How I learned the power of saying ‘No’

Why we should all reserve, and preserve, the right to politely decline
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How I learned the power of saying ‘No’

Smile. Be polite. Say ‘thank you.’ Be a good girl. Be a nice girl. Women are supposed to be nice. Women who aren’t nice and smiley and friendly and obliging are ‘difficult’, and nobody likes a difficult woman. You’ll never get anywhere in life with that kind of attitude…

The cruel irony is that you don’t get anywhere in life by being overly nice, a people-pleaser or a pushover, either. But from a young age we’re conditioned to believe that the only way to get anywhere in life, personally and professionally, is by saying “yes, please” and “thank you”. A cycle of asking for permission followed by expressing gratitude, with a healthy dose of being apologetic thrown in.

But a couple of months ago I had an epiphany of sorts after I stumbled upon an old article featuring British writer and journalist Pandora Sykes on Katherine Ormerod’s website, Work Work Work. The discipline of Pandora’s enviously regimented routine for writing, recording her podcast, and doing a vast array of other work-related activities at specific times, without fail, suggested someone who had spent a significant amount of time in the military. But her uncompromising attitude to working to her own schedule, not pandering to anyone else’s, and fitting her work into her life – rather than the other way round – struck a chord.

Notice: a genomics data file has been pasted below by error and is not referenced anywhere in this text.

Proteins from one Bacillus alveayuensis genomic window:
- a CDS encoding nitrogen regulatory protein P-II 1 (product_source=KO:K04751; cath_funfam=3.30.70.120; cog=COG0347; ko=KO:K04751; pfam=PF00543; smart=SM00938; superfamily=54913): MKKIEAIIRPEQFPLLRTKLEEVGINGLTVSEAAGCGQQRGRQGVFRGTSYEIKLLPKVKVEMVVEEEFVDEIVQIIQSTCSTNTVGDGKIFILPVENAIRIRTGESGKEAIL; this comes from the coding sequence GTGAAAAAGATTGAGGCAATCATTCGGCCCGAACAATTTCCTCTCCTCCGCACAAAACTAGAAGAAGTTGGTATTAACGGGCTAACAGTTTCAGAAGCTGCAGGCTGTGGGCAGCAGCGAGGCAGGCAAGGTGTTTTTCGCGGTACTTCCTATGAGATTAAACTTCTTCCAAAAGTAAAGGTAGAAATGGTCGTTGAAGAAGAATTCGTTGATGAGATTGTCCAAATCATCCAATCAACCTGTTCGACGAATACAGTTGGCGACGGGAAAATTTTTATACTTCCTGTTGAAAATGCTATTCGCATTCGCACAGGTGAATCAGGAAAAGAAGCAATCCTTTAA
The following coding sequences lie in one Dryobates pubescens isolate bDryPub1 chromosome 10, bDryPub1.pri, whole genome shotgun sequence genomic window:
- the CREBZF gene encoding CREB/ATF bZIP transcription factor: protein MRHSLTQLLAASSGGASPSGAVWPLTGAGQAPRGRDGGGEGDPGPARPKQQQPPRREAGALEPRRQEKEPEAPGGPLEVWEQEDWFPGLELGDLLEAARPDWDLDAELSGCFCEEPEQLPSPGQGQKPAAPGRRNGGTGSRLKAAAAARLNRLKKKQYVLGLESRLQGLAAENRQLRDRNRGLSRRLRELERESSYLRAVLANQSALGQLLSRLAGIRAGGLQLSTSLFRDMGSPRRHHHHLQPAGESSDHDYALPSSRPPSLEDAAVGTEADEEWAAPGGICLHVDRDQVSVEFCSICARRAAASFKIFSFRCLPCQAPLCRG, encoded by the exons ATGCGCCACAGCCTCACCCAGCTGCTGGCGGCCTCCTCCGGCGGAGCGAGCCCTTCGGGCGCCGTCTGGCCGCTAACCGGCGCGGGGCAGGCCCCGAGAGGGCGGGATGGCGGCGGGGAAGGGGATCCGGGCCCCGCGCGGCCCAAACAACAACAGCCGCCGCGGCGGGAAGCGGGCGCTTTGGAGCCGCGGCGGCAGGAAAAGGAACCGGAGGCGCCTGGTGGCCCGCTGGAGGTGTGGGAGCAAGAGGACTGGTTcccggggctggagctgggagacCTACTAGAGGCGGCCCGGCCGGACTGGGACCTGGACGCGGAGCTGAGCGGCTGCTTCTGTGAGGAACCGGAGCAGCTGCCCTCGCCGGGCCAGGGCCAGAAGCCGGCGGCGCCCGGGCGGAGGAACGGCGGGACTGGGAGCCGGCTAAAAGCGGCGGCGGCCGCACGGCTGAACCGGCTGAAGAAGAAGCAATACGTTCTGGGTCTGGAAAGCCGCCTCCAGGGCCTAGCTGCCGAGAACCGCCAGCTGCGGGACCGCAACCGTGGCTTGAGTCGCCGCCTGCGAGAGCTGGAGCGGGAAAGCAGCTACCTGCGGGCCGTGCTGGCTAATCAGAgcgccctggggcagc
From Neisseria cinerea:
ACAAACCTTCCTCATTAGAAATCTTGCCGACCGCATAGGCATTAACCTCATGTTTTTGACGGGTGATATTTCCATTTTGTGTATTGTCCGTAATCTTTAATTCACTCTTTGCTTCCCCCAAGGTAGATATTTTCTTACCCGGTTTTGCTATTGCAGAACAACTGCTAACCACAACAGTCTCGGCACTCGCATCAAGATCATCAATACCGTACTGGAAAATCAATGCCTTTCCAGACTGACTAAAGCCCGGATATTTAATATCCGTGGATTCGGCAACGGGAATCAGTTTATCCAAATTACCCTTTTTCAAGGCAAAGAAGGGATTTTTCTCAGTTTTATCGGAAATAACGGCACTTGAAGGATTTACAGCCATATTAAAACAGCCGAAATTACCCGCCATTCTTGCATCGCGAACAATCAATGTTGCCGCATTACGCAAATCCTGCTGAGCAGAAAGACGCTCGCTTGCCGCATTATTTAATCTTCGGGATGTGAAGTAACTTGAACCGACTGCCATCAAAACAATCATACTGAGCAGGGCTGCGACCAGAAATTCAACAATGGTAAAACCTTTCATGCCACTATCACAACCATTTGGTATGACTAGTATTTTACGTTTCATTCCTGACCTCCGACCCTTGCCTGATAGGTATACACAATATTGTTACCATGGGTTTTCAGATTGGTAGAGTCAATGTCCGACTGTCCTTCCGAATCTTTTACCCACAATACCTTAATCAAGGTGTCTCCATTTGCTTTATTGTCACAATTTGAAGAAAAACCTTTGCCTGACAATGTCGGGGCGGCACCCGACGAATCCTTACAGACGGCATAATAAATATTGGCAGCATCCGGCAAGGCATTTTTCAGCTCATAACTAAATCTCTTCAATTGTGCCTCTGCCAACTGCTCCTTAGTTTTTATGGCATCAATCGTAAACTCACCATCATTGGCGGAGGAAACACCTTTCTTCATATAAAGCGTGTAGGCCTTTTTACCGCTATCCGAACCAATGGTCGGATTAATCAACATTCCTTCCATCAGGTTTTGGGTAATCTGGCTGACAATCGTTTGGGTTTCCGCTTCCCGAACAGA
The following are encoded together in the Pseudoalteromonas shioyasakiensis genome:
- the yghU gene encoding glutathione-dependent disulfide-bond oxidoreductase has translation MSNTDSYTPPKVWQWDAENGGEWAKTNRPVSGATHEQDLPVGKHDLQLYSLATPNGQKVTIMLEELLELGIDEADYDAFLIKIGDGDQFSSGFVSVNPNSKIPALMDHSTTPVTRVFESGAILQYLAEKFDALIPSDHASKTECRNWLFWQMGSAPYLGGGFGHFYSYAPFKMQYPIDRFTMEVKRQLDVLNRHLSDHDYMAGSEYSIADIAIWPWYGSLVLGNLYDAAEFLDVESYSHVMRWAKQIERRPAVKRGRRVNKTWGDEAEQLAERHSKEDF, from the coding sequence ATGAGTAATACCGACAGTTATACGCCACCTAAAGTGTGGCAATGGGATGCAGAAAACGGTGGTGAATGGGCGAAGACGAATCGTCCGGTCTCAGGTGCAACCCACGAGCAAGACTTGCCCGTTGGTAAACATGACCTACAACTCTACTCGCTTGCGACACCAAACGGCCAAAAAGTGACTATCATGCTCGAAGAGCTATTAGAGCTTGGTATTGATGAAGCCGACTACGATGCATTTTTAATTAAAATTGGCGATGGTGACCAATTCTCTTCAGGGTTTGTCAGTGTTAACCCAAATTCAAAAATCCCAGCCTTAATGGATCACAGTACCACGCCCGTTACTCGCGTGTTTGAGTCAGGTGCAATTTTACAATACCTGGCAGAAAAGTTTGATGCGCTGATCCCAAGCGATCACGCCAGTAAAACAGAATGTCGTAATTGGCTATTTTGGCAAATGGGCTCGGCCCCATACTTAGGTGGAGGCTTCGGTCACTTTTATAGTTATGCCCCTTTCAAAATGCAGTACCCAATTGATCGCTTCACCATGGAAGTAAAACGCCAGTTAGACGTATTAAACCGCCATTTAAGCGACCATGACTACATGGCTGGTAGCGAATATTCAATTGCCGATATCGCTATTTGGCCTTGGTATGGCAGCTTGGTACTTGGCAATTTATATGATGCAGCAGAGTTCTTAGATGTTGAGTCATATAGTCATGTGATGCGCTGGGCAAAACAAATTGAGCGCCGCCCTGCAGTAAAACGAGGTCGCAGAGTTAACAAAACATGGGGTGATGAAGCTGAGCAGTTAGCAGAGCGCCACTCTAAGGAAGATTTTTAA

Ultimately, what she was conveying without explicitly saying, was that she had set boundaries in place, wasn’t looking for or asking for permission to achieve her goals, and, crucially, wasn’t afraid to say no to people, or ask them if they could find another way. Her way. My other hot take? Pandora’s attitude didn’t hinder her career.

In fact, you could argue her ability to put herself first helped her in the long run, because that’s the thing with boundaries – they’re not a negative thing, nor do they automatically mean you’re uncompromising or difficult to work with. Being able to say no to something or asking for an alternative solution shouldn’t be a privilege, but for many of us, agreeing to take on more than we can chew has always been the barometer of success. Chronic busyness is worn like a badge of honour, and if you start saying no to things, you start to fear the women lining up behind you who will say yes, without conditions.

And therein lies the difficultly – ‘no’ shouldn’t be a dirty word, so we need to change the collective narrative, once and for all, around a woman’s right to politely, and respectively, decline. Because saying no doesn’t mean you’re entitled, it means you’re empowered. And isn’t that what we’re all ultimately striving for?